This was an eerie Tuesday evening. A light fog seemed to rise in slow motion from the surface of the earth and a full moon rested ghostly in the distance. Zeph could tell that his brother was thinking about something. He could not help but wonder. Zeph had always looked up to Michael, but was now worried about what his brother would say about his newfound faith in Christ.

Michael brought the car to a stop, pulling it close to the curb on a city street no more than a block away from the local hospital. The car faced the hospital and Zeph saw a tear coming from his brother’s eye. Michael looked at Zeph, and began to tell a story.

“I saw it happen just over there. Isaac was only six years old. Mom brought dad to the hospital because he had a cough that he couldn’t get rid of. That was back when they still loved each other, when I was crazy enough to believe in a loving God. You were at home sleeping. When the doctor finished prescribing a list of drugs for dad, we came back out of that hospital to head home. Isaac, being as playful as he was, decided that he was going to race the rest of us back to the car. An SUV sped into the parking lot too fast to see Isaac. I tried to get Isaac’s attention, but I was too late and it hit him…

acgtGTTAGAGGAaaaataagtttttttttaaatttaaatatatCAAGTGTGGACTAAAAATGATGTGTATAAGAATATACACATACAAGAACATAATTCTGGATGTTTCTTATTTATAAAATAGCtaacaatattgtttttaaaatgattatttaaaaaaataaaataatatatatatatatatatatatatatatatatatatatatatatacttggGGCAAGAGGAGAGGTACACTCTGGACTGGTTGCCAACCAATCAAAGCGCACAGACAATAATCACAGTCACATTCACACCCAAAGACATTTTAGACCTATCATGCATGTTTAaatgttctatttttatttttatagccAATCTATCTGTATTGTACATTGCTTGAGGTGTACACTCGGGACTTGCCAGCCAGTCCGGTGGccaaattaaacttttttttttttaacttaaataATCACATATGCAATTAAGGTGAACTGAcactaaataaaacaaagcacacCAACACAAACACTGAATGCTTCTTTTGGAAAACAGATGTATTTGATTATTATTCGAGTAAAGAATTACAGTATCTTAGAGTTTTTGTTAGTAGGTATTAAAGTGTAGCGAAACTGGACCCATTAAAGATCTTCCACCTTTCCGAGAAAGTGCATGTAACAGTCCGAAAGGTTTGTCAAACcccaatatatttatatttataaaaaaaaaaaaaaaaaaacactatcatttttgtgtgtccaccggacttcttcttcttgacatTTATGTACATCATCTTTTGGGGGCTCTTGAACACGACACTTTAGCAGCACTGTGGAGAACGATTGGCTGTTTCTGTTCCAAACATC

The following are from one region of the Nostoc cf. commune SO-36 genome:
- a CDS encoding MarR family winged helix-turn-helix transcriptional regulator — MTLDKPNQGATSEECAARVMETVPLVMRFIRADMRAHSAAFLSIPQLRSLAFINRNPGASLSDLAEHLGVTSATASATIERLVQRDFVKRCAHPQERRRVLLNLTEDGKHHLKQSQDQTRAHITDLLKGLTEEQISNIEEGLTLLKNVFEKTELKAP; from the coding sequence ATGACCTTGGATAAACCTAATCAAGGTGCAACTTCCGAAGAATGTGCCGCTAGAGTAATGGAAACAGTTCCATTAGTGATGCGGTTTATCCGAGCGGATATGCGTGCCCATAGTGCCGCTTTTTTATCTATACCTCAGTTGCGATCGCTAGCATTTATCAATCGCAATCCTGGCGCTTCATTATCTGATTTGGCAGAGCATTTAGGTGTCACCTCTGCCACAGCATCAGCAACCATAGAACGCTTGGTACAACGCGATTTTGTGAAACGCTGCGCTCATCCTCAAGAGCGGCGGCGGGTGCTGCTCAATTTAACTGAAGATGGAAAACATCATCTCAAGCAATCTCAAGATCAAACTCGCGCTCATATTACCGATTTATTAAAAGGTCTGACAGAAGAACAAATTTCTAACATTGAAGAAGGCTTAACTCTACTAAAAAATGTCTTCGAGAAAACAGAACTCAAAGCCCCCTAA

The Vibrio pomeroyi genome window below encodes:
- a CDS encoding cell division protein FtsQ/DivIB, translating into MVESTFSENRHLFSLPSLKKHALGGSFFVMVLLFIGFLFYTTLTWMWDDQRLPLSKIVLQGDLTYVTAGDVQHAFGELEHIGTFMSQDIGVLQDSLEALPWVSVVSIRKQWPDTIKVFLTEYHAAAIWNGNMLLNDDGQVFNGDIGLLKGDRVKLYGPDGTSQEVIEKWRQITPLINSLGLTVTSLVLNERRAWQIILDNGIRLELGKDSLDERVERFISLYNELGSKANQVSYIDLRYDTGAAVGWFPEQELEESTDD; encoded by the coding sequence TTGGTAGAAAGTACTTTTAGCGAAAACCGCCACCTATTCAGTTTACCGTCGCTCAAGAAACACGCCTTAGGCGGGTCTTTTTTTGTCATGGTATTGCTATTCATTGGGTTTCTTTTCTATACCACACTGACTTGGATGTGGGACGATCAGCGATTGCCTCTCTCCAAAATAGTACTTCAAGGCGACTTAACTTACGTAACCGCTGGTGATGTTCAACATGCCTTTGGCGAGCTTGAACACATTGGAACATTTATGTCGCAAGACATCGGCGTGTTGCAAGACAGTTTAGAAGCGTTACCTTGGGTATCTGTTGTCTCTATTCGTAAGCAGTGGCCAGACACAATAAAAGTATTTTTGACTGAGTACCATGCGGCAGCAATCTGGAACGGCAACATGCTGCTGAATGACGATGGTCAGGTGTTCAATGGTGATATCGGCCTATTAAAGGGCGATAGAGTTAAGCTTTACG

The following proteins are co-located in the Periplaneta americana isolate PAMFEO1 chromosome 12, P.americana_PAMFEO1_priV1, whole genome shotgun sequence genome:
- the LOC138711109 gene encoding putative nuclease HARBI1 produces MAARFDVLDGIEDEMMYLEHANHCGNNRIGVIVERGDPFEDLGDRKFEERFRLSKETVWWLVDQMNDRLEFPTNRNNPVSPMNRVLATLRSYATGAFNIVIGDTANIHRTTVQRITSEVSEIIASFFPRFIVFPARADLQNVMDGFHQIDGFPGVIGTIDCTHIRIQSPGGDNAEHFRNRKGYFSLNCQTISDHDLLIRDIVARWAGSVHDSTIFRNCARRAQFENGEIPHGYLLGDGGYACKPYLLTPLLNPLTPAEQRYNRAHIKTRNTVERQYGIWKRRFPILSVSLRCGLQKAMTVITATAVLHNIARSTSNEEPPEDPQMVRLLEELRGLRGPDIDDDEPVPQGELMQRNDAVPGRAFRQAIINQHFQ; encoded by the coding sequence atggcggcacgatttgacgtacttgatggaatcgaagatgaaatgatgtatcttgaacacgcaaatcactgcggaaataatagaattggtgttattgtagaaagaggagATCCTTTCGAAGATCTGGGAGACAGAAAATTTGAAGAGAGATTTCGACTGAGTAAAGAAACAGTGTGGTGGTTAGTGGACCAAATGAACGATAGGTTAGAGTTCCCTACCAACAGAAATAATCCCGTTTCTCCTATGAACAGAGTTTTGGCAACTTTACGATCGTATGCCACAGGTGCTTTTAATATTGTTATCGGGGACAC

The lady that was driving the SUV slammed on her brakes and got out of the car yelling, ‘Oh my God,’ over and over again while two of the other people in her car raced inside carrying someone who already looked dead. Me and dad picked up Isaac and got him into the hospital as fast as we could.

His heart was beating, but he was unresponsive and had a major concussion. They rushed him to the emergency room and would not allow us to follow. We waited for hours in the waiting room. If I had been a better brother, I would have stopped Isaac from playing in the street. I asked God to forgive me and to allow Isaac to live. I even told Him that I would take Isaac’s place.

One of the nurses came through a set of doors and walked over to us. Her face was downcast. My heart began to beat faster. I felt like it just dropped out from under me. I knew what she was going to say but I hoped for better. I cried out to God within the secrecy of my own mind, ‘Please don’t take my brother.’ The nurse looked like she could not find the words. Finally, she looked at us and said, “I’m sorry.” Mom buried her face in dad’s chest and began to sob. Their relationship has not been the same since.